It’s not often us guitar lovers have the privilege of handling the guitars we all dream of. Come to a viewing day for the auction and we will certainly try and make that possible for you. Guitars used by ‘The Stars’ are even more of a rarity.

Over the years, we have had a few. Unfortunately for it to make a big difference in value, we need to be talking about a significant household name (all hail Mr. Clapton, Mr. Hendrix, Mr. Page  and the many others we admire). Then we need to rely on the provenance been cast iron, which is another massive hurdle.

I have had many enquiries in the past, where the enquirer has gone away disappointed with the fact that the item they have was played by a great, but there is no documentation to prove it.

Jimi’s Boots!

We had the pleasure of offering a pair of Jimi Hendrix stage worn boots a few years ago. Myself and my colleague Jamie, were both very excited about this. We unfortunately had the displeasure of them failing to sell on the day……..  We were selling on behalf of a vendor that we both know very well, which is a great start to establishing the truth of the story and the facts. The story did indeed check out and every stage. It is a long winded story. The basic gist is that they were originally offered with a job lot at Bonhams many years ago. Years later the buyer (who funilly enough resided in Bath) sold the items as individual lots in a general sale based in Andover. Our vendor won the boots, but unfortuanlty the original Bonhams receipt was given to the winner of the bag, which was in the original lot, with only a part lot sticker remaining with the boots themselves. Unfortunately, only two of the items in the lot were photographed  at the time of the Bonhams sale, leaving little documentation to prove the provenance! A few months later, the bag in question did go under the hammer and sold for a healthy sum, thanks to the original receipt always staying with it. To cut a long story short, provenance really is everything.

In our forthcoming auction, we have a few interesting items, with links to stars. Will the provenance be strong enough on each? Only the hammer price will say. Are the stars popular enough to make a difference ? Only the hammer price will say!

Below I have included some of these items……..

We start with the collection of Geoffrey Banks. Geoff was the long term guitar tech for Malcolm Young of AC/DC, as well as working with other names such as Mike Rutherford (Genesis, Mike & The Mechanics), Brian May (Queen), Steve Howe, Robert Plant, Phil Collins, Toto and McFly to name a few. Most of the gear being sold under this collection will certainly have links to many of these names in some way. Even if it is just the odd flight case that followed the gods of rock ‘n’ roll (AC/DC), around the world, or the tuners that came off of Angus Youngs number one SG! (Please feel free to contact me about that!)

Included in the ‘Banks’ collection is a rather interesting lot in the form of a 1958 Fender Precision Bass. Like most vintage guitars, you have to proceed with caution in terms of originality. Initially I thought that this guitar was far to “relic’ed” to be true! After careful examination, it turns out the guitar is amazingly straight with genuine wear. We sought a second opinion on the guitar, from a chap who is not only incredibly knowledgeable (possibly one of the worlds best) but also happened to know Geoff and many of the guys that worked with him. To my amazement I was told that this one was previously owned by Cliff Williams of AC/DC (due to retire at the end of this tour) and gifted to Geoff during their 20 years touring together. WOW! We are currently trying to seek some kind of written provenance on this. Its a story that links in well, but will the ‘word of mouth’ provenance be enough at this stage? Lets let the hammer decide! Estimate £4000 – 8000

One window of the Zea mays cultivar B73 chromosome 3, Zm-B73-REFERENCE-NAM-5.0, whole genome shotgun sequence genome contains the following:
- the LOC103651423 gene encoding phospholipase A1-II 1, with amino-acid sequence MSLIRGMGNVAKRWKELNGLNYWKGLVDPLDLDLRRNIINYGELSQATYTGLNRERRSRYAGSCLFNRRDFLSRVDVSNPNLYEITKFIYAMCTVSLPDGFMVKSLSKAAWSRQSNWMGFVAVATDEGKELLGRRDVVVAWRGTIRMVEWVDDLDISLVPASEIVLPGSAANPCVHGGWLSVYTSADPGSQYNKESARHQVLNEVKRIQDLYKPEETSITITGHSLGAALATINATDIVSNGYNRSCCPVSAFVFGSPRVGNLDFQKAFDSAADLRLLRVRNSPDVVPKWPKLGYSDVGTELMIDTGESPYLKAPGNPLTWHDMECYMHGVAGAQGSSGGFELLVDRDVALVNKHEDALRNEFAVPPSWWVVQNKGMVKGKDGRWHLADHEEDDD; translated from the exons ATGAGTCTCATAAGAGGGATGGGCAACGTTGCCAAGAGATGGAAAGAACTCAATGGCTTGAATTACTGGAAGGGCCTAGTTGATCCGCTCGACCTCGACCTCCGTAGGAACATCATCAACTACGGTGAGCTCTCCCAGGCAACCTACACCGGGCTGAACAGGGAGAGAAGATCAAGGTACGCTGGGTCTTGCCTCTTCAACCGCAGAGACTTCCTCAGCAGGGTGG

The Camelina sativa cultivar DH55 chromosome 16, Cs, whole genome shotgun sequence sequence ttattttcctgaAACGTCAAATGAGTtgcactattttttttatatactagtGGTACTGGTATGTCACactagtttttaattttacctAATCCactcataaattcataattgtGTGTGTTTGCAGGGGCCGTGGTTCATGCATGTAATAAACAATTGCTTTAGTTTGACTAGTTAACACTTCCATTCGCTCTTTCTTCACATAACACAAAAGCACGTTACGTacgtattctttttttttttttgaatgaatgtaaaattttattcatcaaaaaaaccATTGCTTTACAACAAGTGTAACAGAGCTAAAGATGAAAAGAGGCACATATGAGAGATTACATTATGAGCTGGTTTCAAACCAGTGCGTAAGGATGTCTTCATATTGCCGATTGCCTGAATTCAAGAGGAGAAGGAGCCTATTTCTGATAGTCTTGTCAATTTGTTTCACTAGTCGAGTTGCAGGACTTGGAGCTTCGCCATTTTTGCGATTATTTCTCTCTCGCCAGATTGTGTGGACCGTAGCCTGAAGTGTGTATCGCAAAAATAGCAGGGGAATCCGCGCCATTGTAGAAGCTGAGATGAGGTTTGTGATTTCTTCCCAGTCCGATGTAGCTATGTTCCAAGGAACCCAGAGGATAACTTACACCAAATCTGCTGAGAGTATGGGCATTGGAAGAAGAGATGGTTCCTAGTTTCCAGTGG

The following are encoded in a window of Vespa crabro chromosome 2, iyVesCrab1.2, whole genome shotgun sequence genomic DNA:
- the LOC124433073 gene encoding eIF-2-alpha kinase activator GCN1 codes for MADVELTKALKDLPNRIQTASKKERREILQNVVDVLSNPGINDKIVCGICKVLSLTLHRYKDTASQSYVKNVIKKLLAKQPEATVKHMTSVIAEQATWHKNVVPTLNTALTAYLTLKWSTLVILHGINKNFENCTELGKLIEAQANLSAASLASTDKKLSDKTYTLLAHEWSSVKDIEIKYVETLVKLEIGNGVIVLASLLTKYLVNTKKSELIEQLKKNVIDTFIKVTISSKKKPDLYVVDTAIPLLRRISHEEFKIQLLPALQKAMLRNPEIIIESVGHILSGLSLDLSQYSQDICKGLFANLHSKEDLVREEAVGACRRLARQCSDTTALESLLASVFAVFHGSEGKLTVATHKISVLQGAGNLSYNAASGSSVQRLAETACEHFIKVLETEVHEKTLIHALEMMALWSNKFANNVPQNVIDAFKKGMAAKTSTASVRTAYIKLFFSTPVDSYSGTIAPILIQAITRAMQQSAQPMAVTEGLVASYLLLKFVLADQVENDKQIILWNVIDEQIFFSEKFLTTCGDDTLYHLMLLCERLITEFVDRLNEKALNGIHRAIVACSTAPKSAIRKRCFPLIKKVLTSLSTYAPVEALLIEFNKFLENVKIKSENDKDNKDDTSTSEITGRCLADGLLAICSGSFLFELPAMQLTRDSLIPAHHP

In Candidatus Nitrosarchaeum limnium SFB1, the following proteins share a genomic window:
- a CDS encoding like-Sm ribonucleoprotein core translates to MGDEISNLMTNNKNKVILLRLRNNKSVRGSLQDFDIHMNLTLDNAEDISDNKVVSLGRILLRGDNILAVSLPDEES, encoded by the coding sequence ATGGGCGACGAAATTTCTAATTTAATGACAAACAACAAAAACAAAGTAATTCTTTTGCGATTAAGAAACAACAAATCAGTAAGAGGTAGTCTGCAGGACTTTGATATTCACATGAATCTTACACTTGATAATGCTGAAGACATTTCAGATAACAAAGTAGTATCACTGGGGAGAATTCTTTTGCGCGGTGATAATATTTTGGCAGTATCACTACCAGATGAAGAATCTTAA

Next we have another rare guitar. A Travis Bean TB1000s. These are now very collectable and sought after, not to mention rare! This one is inscribed ‘Adrian Legg’ to the scratchplate as well as his name being stencilled on the case. Could this really have belonged to the great guitar virtuoso? Unfortunately it is being sold as part of a deceased estate, so the history has sadly been lost. What we do know is that Adrian did own a Travis Bean at some stage, so it quite possibly could be! Unsure how much difference this would make to the price mind you, as Adrian was more known for playing wacky Ovation multi neck guitars and other interesting fretted contraptions!  If you have not checked him out, make sure you do! Again, lets let the hammer decide! Estimate £2000 – 4000

 

Lastly we move onto a rather stunning acoustic guitar made by the great Patrick James Eggle. Having a guitar built by the maker does not come cheap (I have been told upwards of £3000!!!) and this is a great example. Interestingly it was made for Frank Turner and sold by PJE via auction last year, having it returned to them when the artist endorsement ended. The wear on the table conforms with Franks style of playing. I am a fan of his and have seen him play live many times. Will this provenance add much value? Frank’s music is great, although he is possibly regarded as being part of the “underground scene”. I am sure however, there are many fans that would love to get hold of not only a great guitar, but one that is laced with Franks DNA! Estimate £1500 – 2500  

 

So there we have it. I am sure many more associated guitars will pass our way over time. Like we say, the provenance is always key to success, but a story’s always nice! They will certainly be a talking point at the sale on March 16th. I hope to see many of you there!